Gades shock at coach cull as Molineux looks to horizons
Australia allrounder reacts to loss of WBBL coach Tim Coyle but says 'sky is the limit' for women's game if past success continues to be built on
19 May 2020, 04:02 PM AEST
Allrounder Sophie Molineux has revealed the shock that swept through the Melbourne Renegades playing group when the axe fell on coach Tim Coyle earlier this month.
Coyle fell victim to sweeping changes at Cricket Victoria in early May as the organisation went through a major restructure that saw a raft of redundancies, particularly in community cricket.
Coyle had steered the 'Gades to semi-finals appearances in the past two Rebel WBBL seasons in his three years in charge.
"There's a lot going in, not just in sport, but it definitely hit home when we saw Coyley go," said Molineux today.
"The last couple of years at the Renegades he's done a massive amount of work to get us into position to play in semi-finals and be really close to the grand finals.
"We'll always be thankful for what he's done.
"The group has definitely got some really sad emotions about him not being able to come back."
Cricket Victoria's General Manger of Cricket Shaun Graf said the impact of the COVID-19 pandemic had led to Coyle's exit.
"The challenges delivered by the current climate have forced us to reassess every area of our High Performance program and unfortunately this has led to the end of Tim's tenure with the Renegades," said Graf earlier this month.
Coyle was signed by the Renegades ahead of the WBBL|03 season, and the club saw Georgia Wareham and Molly Strano join Molineux in playing roles in Australia's T20 World Cup win earlier this year.
The exit of Coyle has left both the Renegades and Stars WBBL clubs without a head coach after Leah Poulton quit her post after less than a month in the role to return to Cricket NSW.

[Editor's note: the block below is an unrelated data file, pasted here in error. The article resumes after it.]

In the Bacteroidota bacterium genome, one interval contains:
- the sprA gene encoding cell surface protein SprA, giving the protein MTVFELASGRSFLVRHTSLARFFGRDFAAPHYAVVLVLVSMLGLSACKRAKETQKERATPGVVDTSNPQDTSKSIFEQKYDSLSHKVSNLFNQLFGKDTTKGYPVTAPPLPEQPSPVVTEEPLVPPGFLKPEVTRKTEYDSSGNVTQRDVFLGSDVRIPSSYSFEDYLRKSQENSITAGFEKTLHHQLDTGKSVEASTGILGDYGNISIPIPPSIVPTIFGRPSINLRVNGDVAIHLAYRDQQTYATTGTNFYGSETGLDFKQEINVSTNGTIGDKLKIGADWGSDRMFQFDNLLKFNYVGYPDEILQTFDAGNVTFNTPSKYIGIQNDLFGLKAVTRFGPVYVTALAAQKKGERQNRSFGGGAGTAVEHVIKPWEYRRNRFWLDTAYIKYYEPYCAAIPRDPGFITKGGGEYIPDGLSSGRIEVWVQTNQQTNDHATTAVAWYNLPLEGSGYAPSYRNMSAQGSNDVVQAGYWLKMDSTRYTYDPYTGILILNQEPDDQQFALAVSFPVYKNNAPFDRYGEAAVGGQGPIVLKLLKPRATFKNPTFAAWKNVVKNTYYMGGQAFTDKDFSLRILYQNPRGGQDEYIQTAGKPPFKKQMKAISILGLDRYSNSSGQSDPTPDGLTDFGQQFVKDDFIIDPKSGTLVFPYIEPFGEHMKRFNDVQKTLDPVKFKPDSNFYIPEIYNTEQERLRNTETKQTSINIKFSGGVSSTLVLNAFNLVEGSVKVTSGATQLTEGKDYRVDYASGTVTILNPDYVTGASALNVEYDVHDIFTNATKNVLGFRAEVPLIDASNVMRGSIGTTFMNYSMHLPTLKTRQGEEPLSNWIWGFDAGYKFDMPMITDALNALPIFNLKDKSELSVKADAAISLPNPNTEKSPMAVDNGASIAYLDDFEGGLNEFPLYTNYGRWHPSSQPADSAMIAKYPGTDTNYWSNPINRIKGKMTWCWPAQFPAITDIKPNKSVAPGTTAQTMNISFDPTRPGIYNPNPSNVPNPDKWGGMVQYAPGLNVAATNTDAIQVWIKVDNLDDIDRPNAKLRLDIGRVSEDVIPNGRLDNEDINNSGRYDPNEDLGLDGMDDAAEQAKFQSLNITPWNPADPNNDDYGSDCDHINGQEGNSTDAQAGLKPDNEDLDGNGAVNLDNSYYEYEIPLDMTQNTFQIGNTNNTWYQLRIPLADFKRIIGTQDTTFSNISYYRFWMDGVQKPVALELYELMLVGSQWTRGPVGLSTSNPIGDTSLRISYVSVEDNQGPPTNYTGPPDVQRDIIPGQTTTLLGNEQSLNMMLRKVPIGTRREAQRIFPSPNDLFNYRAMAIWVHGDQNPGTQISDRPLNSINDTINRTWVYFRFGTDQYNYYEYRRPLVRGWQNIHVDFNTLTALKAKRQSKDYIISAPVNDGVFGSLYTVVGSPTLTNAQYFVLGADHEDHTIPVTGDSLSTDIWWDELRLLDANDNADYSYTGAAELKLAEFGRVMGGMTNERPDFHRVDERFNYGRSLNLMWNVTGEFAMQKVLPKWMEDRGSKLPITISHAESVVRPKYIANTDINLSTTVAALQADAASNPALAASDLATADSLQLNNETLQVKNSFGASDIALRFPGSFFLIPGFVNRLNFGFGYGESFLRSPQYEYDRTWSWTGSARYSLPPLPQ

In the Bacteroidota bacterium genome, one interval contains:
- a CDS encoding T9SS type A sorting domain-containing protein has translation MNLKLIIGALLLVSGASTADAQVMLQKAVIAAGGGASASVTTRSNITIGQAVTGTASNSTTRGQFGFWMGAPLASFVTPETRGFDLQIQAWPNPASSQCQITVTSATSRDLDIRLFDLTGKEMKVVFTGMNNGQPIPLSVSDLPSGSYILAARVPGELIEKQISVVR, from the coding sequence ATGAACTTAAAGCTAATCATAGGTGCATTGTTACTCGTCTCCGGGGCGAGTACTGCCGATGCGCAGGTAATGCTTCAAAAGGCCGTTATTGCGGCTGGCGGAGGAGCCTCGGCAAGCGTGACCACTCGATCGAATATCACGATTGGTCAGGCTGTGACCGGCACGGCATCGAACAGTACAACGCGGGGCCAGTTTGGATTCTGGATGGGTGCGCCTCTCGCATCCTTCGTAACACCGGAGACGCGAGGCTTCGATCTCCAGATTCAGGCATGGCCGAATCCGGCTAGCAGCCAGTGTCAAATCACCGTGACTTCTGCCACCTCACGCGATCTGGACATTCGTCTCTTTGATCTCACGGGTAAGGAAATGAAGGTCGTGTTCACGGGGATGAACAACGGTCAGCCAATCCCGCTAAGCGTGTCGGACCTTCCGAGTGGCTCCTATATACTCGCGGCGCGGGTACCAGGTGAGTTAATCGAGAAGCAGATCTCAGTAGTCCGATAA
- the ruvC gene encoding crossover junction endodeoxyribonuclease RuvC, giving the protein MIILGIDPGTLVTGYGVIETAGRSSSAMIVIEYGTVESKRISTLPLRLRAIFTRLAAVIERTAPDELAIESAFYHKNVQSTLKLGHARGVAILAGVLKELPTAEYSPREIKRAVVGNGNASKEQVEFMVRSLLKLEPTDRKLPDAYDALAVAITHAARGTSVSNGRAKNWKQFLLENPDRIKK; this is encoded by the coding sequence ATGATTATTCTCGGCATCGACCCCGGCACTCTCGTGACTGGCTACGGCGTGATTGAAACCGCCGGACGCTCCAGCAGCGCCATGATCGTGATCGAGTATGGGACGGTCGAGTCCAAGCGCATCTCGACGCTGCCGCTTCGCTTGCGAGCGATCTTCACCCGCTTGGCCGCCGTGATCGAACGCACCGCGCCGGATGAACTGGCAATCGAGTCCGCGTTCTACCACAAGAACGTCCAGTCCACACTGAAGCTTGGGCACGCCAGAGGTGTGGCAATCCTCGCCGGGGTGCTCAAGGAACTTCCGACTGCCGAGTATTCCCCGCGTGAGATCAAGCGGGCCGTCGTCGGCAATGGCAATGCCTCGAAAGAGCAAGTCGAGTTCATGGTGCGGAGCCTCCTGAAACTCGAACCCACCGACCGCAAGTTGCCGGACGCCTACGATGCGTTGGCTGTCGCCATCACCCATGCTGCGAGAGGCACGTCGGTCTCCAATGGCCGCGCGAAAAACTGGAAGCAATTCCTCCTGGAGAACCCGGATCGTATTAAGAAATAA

Molineux said the players hoped to learn more about CV's plans once they return to Junction Oval for training over the next few weeks and has joined the chorus calling for Cricket Australia to resist any scaling back the WBBL competition this season.
"Being involved in the WBBL over the past five years, to see how far that has come, we'd be pretty silly to take a step back from that and stop the momentum," Molineux said.
"I'm sure that won't happen. It's had a massive impact on the Australian team and being able to perform at World Cups over the past couple of years and the success the team has had on the international stage has definitely come from our domestic set-up.
"If you cut games people aren't going to get game experience and improve and develop and you want to be out there in the thick of it.
"I have every confidence in the people that are making those decisions that they'll keep women's cricket's best interests at heart."
Molineux said the "sky was the limit" for the women's game after 86,000 people attended the T20 World Cup final at the MCG.
"I never thought I'd play in front of nearly 90,000 at the MCG, but that was not just off the back of the last few years of building up to that, it was the result of years and years and teams of past cricketers and women that have paved the way for a moment like that to happen.
"The potential of a day like that to kick things on even more is a really exciting thought.
"There's so much scope in women's cricket in Australia. It's a really cool feeling to be involved at the moment."
Molineux was included in the 15 names for Australia's national contracts for the 2020-21 season, with national selector Shawn Flegler indicating they were eyeing increased output with the bat from the left-arm spinner.
"I haven't thought about that too much but at the same time I'm happy to play any role in any team," Molineux said.
"It's a cliché but I really don't mind. I just want to keep getting better and maybe opportunities could arise with the bat at Australian level.
"But if not hopefully we've got a set-up that's going to let us keep winning. Whatever happens, happens, I'm just going to put my best foot forward and see where that goes."